There is a lot of buzz around the Nets this season — they have moved to a new building in Brooklyn and will be the NBA’s most improved team this season. Of course, they were so bad last season that a dramatic improvement will not take them as far as some Nets fans hope, but it should take them to the playoffs.
But the buzz is real and you can be part of it — if you’re willing to fork over New York prices.
From the New York Post (via SLAM):
Tickets to the Nets’ first regular-season game at the new Barclays Center against the crosstown rival Knicks are commanding an average of $800.87 a pop on StubHub and other secondary-market sites….
The Nets-Knicks game is running as high as $8,100 for courtside seats normally priced for $1,500, and the cheapest seats were selling for $217.
I’m not your mother, I’m not going to tell you how to spend your money, Brooklynites. If you think $8,100 is within your budget for a seat at a basketball game, well, I’m impressed with your amount of disposable income. That’s a lot of money to see Carmelo Anthony break a sweat and Brook Lopez try to. But if you are thinking of dropping more than $200 on nosebleed seats for the building opener… just think it through. You’re not exactly going to be sitting next to Jay-Z for that money. That’s all I’m saying.
NEW YORK (AP) — Craig Sager’s fight with leukemia will prevent the basketball sideline reporter form covering the Rio Olympics for NBC.
NBC said Thursday in a statement that the 65-year-old Sager is preparing for a third bone marrow transplant at MD Anderson Cancer Center in Houston. Sager was first diagnosed with leukemia in 2014 and announced in March that he was no longer in remission.
The Rio Games would have been Sager’s fifth Olympics.
Sager has worked for Turner Sports for 34 years. At the ESPY Awards this month, Vice President Joe Biden presented Sager with the Jimmy V Award for Perseverance.
With so much focus in recent weeks being on NBA players speaking out on social issues, it’s worth remembering that Kareem Abdul-Jabbar has been one of the most vocal athletes in America on these things for decades. The Hall of Fame and all-time leading scorer in NBA history addressed the Democratic National Convention on Thursday evening, urging voters to vote for Hillary Clinton in November, and opened his remarks by introducing himself as Michael Jordan, because “Donald Trump couldn’t tell the difference.”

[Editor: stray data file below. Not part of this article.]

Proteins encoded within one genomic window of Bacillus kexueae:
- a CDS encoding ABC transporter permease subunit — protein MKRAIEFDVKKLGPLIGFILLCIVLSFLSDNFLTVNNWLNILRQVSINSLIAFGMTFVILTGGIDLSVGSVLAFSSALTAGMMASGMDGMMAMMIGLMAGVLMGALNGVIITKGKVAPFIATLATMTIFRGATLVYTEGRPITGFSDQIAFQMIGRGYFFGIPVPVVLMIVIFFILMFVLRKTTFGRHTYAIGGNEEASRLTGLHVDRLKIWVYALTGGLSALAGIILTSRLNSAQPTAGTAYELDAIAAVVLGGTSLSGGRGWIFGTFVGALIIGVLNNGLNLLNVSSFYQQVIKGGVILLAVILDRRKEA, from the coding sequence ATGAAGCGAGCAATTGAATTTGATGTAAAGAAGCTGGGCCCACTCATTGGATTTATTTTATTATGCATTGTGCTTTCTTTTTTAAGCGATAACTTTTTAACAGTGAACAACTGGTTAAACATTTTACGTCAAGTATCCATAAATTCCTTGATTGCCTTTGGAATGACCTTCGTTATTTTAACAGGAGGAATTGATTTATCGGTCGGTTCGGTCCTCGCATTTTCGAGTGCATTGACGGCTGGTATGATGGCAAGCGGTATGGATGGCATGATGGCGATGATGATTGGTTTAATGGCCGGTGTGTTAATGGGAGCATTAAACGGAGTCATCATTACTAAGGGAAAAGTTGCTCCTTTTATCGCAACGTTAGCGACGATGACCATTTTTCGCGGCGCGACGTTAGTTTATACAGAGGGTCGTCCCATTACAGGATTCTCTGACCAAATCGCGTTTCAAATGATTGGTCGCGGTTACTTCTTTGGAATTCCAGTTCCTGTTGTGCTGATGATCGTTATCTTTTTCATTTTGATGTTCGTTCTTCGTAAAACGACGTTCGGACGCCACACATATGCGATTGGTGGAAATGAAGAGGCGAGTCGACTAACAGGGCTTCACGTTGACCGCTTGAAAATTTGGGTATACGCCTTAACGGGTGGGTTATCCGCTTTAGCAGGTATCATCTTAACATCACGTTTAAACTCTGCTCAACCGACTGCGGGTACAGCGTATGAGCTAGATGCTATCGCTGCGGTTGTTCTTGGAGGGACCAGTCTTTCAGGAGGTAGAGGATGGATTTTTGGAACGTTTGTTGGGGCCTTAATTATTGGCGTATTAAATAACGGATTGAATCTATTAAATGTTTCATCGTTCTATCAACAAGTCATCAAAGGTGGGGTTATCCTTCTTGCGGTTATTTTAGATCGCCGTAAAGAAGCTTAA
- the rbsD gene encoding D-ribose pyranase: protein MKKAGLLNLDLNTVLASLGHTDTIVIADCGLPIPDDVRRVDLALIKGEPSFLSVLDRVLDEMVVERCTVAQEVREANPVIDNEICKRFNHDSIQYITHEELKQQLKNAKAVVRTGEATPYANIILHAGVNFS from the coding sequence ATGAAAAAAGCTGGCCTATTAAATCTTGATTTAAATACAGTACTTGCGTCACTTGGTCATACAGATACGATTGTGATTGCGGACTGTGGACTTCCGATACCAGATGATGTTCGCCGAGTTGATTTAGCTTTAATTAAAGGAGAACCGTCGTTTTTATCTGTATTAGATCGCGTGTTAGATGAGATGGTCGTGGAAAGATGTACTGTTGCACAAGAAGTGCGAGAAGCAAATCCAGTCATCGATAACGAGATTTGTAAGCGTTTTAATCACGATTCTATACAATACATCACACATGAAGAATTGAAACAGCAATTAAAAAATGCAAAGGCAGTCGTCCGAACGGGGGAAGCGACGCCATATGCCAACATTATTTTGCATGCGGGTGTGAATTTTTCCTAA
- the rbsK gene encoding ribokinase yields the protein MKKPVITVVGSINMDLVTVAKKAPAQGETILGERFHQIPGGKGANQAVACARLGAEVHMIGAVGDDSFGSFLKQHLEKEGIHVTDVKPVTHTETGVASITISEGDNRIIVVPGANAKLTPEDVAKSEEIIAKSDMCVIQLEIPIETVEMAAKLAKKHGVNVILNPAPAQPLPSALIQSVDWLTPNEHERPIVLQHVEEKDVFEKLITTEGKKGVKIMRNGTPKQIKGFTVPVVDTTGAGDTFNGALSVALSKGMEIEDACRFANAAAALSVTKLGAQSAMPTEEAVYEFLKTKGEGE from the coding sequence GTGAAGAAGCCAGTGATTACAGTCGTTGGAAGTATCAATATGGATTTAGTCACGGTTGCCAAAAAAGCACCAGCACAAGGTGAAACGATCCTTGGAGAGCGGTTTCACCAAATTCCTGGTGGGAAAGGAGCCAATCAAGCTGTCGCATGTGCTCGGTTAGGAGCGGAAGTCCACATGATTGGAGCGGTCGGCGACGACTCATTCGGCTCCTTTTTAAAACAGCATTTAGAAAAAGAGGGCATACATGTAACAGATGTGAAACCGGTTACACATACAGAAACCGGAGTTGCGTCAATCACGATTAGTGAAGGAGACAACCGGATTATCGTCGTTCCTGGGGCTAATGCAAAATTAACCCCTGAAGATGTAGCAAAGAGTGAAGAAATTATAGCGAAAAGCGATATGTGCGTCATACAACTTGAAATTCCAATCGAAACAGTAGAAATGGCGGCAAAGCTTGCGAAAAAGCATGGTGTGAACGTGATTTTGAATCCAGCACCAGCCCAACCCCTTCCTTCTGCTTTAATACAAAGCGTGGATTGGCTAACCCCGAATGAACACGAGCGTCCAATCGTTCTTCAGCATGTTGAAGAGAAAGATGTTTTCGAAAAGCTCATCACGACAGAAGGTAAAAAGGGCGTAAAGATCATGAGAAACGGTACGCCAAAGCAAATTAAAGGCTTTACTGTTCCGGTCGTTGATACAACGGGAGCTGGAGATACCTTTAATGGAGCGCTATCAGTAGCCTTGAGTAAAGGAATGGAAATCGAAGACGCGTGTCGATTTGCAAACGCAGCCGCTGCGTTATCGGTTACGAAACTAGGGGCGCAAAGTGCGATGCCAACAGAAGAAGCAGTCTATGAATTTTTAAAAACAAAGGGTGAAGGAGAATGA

You can watch the video of his speech below:
In the weeks since Kevin Durant announced he was signing with the Golden State Warriors, we have yet to hear Russell Westbrook speak on his former teammate’s decision. This week, ESPN.com’s Royce Young indicated in a podcast interview that Durant was telling Westbrook and others in the days leading up to his decision that he was coming back to Oklahoma City. He later walked back his report, saying he misspoke. On Thursday, Durant himself told The Vertical‘s Shams Charania that he never said any such thing, or misled Westbrook or anyone else about his intentions.
“It’s false,” Durant told The Vertical on Thursday. “I didn’t say that – words about me telling Russell or Nick that I would stay or leave never came out of my mouth. We met as teammates, but no promises came out of it. In this day and age, I can’t control anything people claim out there. Someone can go out and say something random right now, and people will believe it.
“I never told Russell or Nick [Collison], ‘All right, guys, I’m coming back to the Thunder’ – and then a week later, I decide not to. Never happened. I don’t operate like that. I heard people say that story, but it’s not the truth.”
So that settles that.